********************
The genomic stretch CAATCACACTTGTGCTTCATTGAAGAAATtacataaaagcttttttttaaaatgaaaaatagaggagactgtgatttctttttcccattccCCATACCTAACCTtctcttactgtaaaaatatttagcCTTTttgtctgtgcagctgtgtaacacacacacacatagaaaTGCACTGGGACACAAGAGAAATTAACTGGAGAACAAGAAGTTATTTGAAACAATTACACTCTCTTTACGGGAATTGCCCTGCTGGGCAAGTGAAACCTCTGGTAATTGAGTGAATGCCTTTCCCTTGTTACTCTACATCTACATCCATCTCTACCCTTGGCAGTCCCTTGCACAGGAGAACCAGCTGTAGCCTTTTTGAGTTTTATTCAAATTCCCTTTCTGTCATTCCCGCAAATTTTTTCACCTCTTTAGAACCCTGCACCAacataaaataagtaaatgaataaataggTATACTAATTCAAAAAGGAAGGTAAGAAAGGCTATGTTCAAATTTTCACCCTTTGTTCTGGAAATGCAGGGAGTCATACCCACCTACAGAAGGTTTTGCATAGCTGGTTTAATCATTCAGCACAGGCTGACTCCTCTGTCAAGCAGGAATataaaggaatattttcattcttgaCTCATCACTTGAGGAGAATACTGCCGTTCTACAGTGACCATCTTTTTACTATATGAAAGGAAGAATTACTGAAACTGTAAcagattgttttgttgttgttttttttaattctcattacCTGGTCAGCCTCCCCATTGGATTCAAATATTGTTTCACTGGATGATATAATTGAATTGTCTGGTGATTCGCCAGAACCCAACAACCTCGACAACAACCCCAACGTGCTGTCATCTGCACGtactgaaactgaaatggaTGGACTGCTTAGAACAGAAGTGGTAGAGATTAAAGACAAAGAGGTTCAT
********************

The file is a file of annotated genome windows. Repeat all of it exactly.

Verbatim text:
The genomic stretch CAATCACACTTGTGCTTCATTGAAGAAATtacataaaagcttttttttaaaatgaaaaatagaggagactgtgatttctttttcccattccCCATACCTAACCTtctcttactgtaaaaatatttagcCTTTttgtctgtgcagctgtgtaacacacacacacatagaaaTGCACTGGGACACAAGAGAAATTAACTGGAGAACAAGAAGTTATTTGAAACAATTACACTCTCTTTACGGGAATTGCCCTGCTGGGCAAGTGAAACCTCTGGTAATTGAGTGAATGCCTTTCCCTTGTTACTCTACATCTACATCCATCTCTACCCTTGGCAGTCCCTTGCACAGGAGAACCAGCTGTAGCCTTTTTGAGTTTTATTCAAATTCCCTTTCTGTCATTCCCGCAAATTTTTTCACCTCTTTAGAACCCTGCACCAacataaaataagtaaatgaataaataggTATACTAATTCAAAAAGGAAGGTAAGAAAGGCTATGTTCAAATTTTCACCCTTTGTTCTGGAAATGCAGGGAGTCATACCCACCTACAGAAGGTTTTGCATAGCTGGTTTAATCATTCAGCACAGGCTGACTCCTCTGTCAAGCAGGAATataaaggaatattttcattcttgaCTCATCACTTGAGGAGAATACTGCCGTTCTACAGTGACCATCTTTTTACTATATGAAAGGAAGAATTACTGAAACTGTAAcagattgttttgttgttgttttttttaattctcattacCTGGTCAGCCTCCCCATTGGATTCAAATATTGTTTCACTGGATGATATAATTGAATTGTCTGGTGATTCGCCAGAACCCAACAACCTCGACAACAACCCCAACGTGCTGTCATCTGCACGtactgaaactgaaatggaTGGACTGCTTAGAACAGAAGTGGTAGAGATTAAAGACAAAGAGGTTCAT